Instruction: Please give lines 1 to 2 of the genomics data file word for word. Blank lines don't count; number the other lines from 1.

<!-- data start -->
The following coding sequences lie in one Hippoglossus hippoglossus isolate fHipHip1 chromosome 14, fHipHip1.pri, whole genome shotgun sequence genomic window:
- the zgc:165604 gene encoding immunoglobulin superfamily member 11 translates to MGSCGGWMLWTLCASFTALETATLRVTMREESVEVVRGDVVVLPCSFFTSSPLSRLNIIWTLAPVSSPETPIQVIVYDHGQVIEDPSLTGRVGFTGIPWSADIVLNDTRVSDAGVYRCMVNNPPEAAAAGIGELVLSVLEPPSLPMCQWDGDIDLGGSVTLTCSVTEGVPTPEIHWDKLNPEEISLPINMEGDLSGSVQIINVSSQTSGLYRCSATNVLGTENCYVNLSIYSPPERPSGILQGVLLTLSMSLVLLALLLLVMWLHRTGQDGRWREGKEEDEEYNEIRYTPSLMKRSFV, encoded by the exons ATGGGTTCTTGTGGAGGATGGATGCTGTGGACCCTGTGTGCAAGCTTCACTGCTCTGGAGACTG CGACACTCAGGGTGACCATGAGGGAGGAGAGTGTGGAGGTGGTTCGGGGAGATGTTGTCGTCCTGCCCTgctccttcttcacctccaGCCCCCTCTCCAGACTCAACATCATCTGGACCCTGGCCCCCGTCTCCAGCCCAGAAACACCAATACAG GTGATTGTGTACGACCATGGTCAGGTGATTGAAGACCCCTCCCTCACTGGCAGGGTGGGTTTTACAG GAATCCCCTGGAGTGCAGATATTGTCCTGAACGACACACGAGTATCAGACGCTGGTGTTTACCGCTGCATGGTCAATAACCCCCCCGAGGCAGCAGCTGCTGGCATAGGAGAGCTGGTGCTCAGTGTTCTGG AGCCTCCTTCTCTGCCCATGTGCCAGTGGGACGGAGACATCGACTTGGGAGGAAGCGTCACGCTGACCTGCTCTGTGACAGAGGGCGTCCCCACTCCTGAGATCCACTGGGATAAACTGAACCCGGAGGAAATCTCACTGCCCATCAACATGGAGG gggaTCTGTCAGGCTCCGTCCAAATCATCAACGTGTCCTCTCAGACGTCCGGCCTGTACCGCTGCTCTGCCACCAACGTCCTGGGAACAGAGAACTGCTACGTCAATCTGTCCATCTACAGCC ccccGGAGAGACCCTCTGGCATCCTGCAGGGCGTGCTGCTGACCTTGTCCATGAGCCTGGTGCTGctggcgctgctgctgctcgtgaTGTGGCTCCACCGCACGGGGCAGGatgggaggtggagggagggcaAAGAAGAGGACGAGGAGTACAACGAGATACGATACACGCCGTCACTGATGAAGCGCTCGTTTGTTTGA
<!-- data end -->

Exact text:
The following coding sequences lie in one Hippoglossus hippoglossus isolate fHipHip1 chromosome 14, fHipHip1.pri, whole genome shotgun sequence genomic window:
- the zgc:165604 gene encoding immunoglobulin superfamily member 11 translates to MGSCGGWMLWTLCASFTALETATLRVTMREESVEVVRGDVVVLPCSFFTSSPLSRLNIIWTLAPVSSPETPIQVIVYDHGQVIEDPSLTGRVGFTGIPWSADIVLNDTRVSDAGVYRCMVNNPPEAAAAGIGELVLSVLEPPSLPMCQWDGDIDLGGSVTLTCSVTEGVPTPEIHWDKLNPEEISLPINMEGDLSGSVQIINVSSQTSGLYRCSATNVLGTENCYVNLSIYSPPERPSGILQGVLLTLSMSLVLLALLLLVMWLHRTGQDGRWREGKEEDEEYNEIRYTPSLMKRSFV, encoded by the exons ATGGGTTCTTGTGGAGGATGGATGCTGTGGACCCTGTGTGCAAGCTTCACTGCTCTGGAGACTG CGACACTCAGGGTGACCATGAGGGAGGAGAGTGTGGAGGTGGTTCGGGGAGATGTTGTCGTCCTGCCCTgctccttcttcacctccaGCCCCCTCTCCAGACTCAACATCATCTGGACCCTGGCCCCCGTCTCCAGCCCAGAAACACCAATACAG GTGATTGTGTACGACCATGGTCAGGTGATTGAAGACCCCTCCCTCACTGGCAGGGTGGGTTTTACAG GAATCCCCTGGAGTGCAGATATTGTCCTGAACGACACACGAGTATCAGACGCTGGTGTTTACCGCTGCATGGTCAATAACCCCCCCGAGGCAGCAGCTGCTGGCATAGGAGAGCTGGTGCTCAGTGTTCTGG AGCCTCCTTCTCTGCCCATGTGCCAGTGGGACGGAGACATCGACTTGGGAGGAAGCGTCACGCTGACCTGCTCTGTGACAGAGGGCGTCCCCACTCCTGAGATCCACTGGGATAAACTGAACCCGGAGGAAATCTCACTGCCCATCAACATGGAGG gggaTCTGTCAGGCTCCGTCCAAATCATCAACGTGTCCTCTCAGACGTCCGGCCTGTACCGCTGCTCTGCCACCAACGTCCTGGGAACAGAGAACTGCTACGTCAATCTGTCCATCTACAGCC ccccGGAGAGACCCTCTGGCATCCTGCAGGGCGTGCTGCTGACCTTGTCCATGAGCCTGGTGCTGctggcgctgctgctgctcgtgaTGTGGCTCCACCGCACGGGGCAGGatgggaggtggagggagggcaAAGAAGAGGACGAGGAGTACAACGAGATACGATACACGCCGTCACTGATGAAGCGCTCGTTTGTTTGA